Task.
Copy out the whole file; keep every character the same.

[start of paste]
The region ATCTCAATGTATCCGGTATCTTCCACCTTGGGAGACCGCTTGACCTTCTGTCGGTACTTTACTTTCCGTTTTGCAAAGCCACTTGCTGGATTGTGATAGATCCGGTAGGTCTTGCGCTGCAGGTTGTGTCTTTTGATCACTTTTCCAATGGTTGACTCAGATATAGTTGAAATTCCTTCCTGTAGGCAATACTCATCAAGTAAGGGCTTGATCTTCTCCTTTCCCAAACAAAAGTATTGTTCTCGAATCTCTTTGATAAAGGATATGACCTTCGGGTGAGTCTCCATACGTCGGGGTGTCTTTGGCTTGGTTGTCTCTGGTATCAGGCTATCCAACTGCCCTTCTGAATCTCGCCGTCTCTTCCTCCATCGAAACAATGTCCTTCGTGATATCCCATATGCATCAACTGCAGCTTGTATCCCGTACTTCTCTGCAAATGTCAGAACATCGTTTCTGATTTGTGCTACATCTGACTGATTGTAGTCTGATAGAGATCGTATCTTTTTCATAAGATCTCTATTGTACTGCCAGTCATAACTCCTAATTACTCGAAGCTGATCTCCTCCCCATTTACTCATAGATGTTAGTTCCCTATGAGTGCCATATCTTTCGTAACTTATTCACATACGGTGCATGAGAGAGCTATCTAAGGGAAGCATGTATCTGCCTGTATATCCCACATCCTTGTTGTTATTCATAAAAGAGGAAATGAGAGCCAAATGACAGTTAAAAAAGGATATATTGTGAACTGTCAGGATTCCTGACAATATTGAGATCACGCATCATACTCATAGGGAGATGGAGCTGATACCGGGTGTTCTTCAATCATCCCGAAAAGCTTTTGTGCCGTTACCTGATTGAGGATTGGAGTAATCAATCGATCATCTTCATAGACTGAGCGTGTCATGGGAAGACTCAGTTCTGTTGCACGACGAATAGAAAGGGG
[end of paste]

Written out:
The region ATCTCAATGTATCCGGTATCTTCCACCTTGGGAGACCGCTTGACCTTCTGTCGGTACTTTACTTTCCGTTTTGCAAAGCCACTTGCTGGATTGTGATAGATCCGGTAGGTCTTGCGCTGCAGGTTGTGTCTTTTGATCACTTTTCCAATGGTTGACTCAGATATAGTTGAAATTCCTTCCTGTAGGCAATACTCATCAAGTAAGGGCTTGATCTTCTCCTTTCCCAAACAAAAGTATTGTTCTCGAATCTCTTTGATAAAGGATATGACCTTCGGGTGAGTCTCCATACGTCGGGGTGTCTTTGGCTTGGTTGTCTCTGGTATCAGGCTATCCAACTGCCCTTCTGAATCTCGCCGTCTCTTCCTCCATCGAAACAATGTCCTTCGTGATATCCCATATGCATCAACTGCAGCTTGTATCCCGTACTTCTCTGCAAATGTCAGAACATCGTTTCTGATTTGTGCTACATCTGACTGATTGTAGTCTGATAGAGATCGTATCTTTTTCATAAGATCTCTATTGTACTGCCAGTCATAACTCCTAATTACTCGAAGCTGATCTCCTCCCCATTTACTCATAGATGTTAGTTCCCTATGAGTGCCATATCTTTCGTAACTTATTCACATACGGTGCATGAGAGAGCTATCTAAGGGAAGCATGTATCTGCCTGTATATCCCACATCCTTGTTGTTATTCATAAAAGAGGAAATGAGAGCCAAATGACAGTTAAAAAAGGATATATTGTGAACTGTCAGGATTCCTGACAATATTGAGATCACGCATCATACTCATAGGGAGATGGAGCTGATACCGGGTGTTCTTCAATCATCCCGAAAAGCTTTTGTGCCGTTACCTGATTGAGGATTGGAGTAATCAATCGATCATCTTCATAGACTGAGCGTGTCATGGGAAGACTCAGTTCTGTTGCACGACGAATAGAAAGGGG